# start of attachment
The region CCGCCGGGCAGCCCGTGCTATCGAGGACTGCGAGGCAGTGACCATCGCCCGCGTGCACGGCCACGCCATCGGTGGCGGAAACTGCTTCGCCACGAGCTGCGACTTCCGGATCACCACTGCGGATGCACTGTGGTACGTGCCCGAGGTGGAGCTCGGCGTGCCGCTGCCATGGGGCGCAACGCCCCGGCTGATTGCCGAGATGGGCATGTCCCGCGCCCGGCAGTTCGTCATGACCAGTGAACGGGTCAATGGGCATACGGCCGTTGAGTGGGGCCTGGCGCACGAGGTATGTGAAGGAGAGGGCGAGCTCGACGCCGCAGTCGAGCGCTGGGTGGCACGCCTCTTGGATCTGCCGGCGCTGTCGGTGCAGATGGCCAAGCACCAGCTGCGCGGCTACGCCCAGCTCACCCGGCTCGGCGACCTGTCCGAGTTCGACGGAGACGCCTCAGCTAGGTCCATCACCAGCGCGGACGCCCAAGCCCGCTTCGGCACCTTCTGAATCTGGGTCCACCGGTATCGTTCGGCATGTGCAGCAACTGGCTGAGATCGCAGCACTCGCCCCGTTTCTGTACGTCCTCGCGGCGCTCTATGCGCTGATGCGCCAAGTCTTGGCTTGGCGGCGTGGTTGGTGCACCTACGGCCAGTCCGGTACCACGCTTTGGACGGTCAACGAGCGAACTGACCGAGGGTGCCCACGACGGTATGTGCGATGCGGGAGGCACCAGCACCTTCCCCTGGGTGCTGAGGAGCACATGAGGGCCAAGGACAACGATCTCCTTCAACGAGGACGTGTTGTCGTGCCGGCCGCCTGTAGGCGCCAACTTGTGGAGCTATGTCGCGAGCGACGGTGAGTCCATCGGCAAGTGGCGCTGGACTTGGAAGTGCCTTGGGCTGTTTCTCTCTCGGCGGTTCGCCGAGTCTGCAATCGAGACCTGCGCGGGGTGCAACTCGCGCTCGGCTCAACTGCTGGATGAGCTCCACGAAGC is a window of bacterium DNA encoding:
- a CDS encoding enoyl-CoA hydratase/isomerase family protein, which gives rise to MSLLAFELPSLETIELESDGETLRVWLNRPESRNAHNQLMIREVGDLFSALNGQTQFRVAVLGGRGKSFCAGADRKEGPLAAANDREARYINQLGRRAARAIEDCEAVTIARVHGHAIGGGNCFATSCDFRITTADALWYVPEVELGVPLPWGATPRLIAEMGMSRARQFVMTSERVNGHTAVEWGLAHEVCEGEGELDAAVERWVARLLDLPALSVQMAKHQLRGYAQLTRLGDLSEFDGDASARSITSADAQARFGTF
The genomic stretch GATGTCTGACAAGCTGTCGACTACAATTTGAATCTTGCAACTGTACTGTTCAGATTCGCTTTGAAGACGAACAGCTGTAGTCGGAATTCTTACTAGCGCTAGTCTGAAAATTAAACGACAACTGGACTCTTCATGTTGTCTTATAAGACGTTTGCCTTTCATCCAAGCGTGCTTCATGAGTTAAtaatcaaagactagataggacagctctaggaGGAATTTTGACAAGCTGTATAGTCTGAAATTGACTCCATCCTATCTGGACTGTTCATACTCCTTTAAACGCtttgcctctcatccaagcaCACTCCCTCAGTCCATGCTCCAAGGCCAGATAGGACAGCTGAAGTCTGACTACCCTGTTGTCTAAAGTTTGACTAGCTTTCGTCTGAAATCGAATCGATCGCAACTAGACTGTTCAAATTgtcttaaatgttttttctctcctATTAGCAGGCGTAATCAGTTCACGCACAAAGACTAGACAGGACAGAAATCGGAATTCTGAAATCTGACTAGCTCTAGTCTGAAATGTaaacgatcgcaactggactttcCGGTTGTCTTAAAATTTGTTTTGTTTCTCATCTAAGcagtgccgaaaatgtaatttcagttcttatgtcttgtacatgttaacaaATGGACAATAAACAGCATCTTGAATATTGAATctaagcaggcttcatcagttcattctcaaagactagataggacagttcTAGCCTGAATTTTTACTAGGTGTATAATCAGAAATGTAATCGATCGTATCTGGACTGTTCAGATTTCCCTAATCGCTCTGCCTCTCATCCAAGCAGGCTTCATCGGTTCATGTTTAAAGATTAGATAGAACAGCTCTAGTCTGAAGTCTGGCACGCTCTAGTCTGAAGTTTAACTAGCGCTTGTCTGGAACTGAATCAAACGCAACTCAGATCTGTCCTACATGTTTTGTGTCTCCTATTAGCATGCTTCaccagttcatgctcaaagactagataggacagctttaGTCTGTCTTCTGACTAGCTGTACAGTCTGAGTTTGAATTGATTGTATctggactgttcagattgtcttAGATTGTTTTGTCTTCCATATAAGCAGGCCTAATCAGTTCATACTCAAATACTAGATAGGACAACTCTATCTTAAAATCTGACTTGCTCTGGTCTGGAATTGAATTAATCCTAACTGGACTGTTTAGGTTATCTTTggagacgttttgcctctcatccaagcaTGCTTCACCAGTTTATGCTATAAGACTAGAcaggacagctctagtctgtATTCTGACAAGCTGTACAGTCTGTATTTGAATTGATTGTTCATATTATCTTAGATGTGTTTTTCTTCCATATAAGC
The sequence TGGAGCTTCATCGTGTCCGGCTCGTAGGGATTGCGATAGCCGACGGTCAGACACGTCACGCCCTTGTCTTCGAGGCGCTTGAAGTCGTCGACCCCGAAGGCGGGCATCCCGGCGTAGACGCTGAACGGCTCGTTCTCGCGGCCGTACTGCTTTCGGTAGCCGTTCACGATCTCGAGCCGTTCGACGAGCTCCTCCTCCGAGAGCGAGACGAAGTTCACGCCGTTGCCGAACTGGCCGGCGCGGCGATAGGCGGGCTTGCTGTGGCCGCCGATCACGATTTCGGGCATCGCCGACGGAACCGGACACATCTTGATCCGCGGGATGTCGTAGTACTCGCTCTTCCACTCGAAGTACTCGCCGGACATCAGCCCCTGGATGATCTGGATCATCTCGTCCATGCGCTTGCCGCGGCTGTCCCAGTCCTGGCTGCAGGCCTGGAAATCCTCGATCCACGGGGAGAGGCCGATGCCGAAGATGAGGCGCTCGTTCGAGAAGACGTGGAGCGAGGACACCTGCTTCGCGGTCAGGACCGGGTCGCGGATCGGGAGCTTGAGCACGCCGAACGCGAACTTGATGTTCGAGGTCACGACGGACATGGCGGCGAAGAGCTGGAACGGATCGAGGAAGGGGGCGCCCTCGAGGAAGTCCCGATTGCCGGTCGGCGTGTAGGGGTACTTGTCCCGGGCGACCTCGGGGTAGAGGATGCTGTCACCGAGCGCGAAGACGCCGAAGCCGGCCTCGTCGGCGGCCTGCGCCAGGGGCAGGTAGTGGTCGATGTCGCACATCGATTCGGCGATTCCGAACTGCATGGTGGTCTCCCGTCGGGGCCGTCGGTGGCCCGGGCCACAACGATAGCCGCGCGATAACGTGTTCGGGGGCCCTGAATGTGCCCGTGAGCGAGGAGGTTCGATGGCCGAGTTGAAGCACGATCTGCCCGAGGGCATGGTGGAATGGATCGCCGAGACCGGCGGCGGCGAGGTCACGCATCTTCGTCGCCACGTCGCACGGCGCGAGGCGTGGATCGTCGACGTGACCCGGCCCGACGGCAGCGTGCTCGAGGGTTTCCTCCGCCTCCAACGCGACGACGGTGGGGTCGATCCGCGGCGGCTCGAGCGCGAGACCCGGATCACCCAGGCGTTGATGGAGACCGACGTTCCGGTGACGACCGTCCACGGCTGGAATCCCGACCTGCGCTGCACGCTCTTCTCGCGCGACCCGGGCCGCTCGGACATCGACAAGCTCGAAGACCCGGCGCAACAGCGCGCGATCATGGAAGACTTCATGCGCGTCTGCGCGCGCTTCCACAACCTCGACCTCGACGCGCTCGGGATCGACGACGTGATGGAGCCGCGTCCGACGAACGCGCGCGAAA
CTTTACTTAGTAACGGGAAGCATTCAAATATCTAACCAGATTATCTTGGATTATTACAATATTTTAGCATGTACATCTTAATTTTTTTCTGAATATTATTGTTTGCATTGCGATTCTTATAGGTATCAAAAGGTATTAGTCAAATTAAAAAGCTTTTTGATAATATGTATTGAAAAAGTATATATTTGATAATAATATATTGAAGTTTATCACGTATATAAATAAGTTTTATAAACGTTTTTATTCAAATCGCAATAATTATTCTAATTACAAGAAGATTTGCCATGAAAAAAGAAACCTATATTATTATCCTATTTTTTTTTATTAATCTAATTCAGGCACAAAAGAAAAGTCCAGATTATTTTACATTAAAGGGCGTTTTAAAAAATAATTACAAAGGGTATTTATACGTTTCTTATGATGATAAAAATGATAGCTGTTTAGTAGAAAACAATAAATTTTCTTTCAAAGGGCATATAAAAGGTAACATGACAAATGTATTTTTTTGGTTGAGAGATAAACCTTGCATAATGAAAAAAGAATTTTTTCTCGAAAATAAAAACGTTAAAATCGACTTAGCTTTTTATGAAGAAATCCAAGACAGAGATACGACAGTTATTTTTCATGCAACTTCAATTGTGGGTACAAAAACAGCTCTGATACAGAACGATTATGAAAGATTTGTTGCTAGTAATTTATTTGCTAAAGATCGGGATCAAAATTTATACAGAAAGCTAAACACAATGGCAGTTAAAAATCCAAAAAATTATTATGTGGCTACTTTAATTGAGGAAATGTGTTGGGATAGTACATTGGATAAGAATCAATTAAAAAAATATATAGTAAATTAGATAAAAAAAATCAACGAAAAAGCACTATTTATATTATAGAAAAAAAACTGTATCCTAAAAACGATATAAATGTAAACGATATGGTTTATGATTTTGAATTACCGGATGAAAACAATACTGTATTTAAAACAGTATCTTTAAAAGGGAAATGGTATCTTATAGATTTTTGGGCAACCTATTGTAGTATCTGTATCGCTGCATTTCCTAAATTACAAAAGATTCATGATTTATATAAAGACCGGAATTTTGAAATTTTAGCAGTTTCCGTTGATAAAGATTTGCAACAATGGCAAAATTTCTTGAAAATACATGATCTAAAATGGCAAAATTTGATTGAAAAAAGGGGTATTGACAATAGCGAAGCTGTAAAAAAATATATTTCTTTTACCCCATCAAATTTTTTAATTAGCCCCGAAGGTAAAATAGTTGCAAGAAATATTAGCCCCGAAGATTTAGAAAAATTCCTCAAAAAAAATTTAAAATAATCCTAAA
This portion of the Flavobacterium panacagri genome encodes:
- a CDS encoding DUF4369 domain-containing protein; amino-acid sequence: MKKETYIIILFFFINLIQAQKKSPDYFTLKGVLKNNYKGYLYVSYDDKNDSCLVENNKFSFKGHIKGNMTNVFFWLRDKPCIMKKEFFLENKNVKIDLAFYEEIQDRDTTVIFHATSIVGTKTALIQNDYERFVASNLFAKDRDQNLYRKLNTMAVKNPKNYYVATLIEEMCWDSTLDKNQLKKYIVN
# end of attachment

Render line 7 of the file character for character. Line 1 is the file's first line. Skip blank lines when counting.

- a CDS encoding DUF4369 domain-containing protein; amino-acid sequence: MKKETYIIILFFFINLIQAQKKSPDYFTLKGVLKNNYKGYLYVSYDDKNDSCLVENNKFSFKGHIKGNMTNVFFWLRDKPCIMKKEFFLENKNVKIDLAFYEEIQDRDTTVIFHATSIVGTKTALIQNDYERFVASNLFAKDRDQNLYRKLNTMAVKNPKNYYVATLIEEMCWDSTLDKNQLKKYIVN